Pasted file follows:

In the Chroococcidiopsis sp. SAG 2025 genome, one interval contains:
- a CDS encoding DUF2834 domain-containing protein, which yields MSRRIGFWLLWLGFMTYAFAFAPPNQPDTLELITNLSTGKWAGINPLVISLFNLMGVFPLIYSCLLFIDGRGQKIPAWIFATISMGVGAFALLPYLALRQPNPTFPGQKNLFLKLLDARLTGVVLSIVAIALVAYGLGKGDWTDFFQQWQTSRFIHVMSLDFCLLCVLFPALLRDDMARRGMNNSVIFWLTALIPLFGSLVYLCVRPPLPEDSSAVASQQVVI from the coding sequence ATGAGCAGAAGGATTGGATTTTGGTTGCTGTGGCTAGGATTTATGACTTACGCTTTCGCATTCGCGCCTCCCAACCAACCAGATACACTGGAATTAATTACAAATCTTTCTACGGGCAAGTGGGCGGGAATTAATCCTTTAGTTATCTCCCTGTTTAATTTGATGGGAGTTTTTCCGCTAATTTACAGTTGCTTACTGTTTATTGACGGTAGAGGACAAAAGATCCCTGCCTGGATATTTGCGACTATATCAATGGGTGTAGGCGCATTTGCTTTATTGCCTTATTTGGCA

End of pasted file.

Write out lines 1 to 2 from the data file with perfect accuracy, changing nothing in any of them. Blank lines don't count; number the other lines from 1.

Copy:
In the Chroococcidiopsis sp. SAG 2025 genome, one interval contains:
- a CDS encoding DUF2834 domain-containing protein, which yields MSRRIGFWLLWLGFMTYAFAFAPPNQPDTLELITNLSTGKWAGINPLVISLFNLMGVFPLIYSCLLFIDGRGQKIPAWIFATISMGVGAFALLPYLALRQPNPTFPGQKNLFLKLLDARLTGVVLSIVAIALVAYGLGKGDWTDFFQQWQTSRFIHVMSLDFCLLCVLFPALLRDDMARRGMNNSVIFWLTALIPLFGSLVYLCVRPPLPEDSSAVASQQVVI from the coding sequence ATGAGCAGAAGGATTGGATTTTGGTTGCTGTGGCTAGGATTTATGACTTACGCTTTCGCATTCGCGCCTCCCAACCAACCAGATACACTGGAATTAATTACAAATCTTTCTACGGGCAAGTGGGCGGGAATTAATCCTTTAGTTATCTCCCTGTTTAATTTGATGGGAGTTTTTCCGCTAATTTACAGTTGCTTACTGTTTATTGACGGTAGAGGACAAAAGATCCCTGCCTGGATATTTGCGACTATATCAATGGGTGTAGGCGCATTTGCTTTATTGCCTTATTTGGCA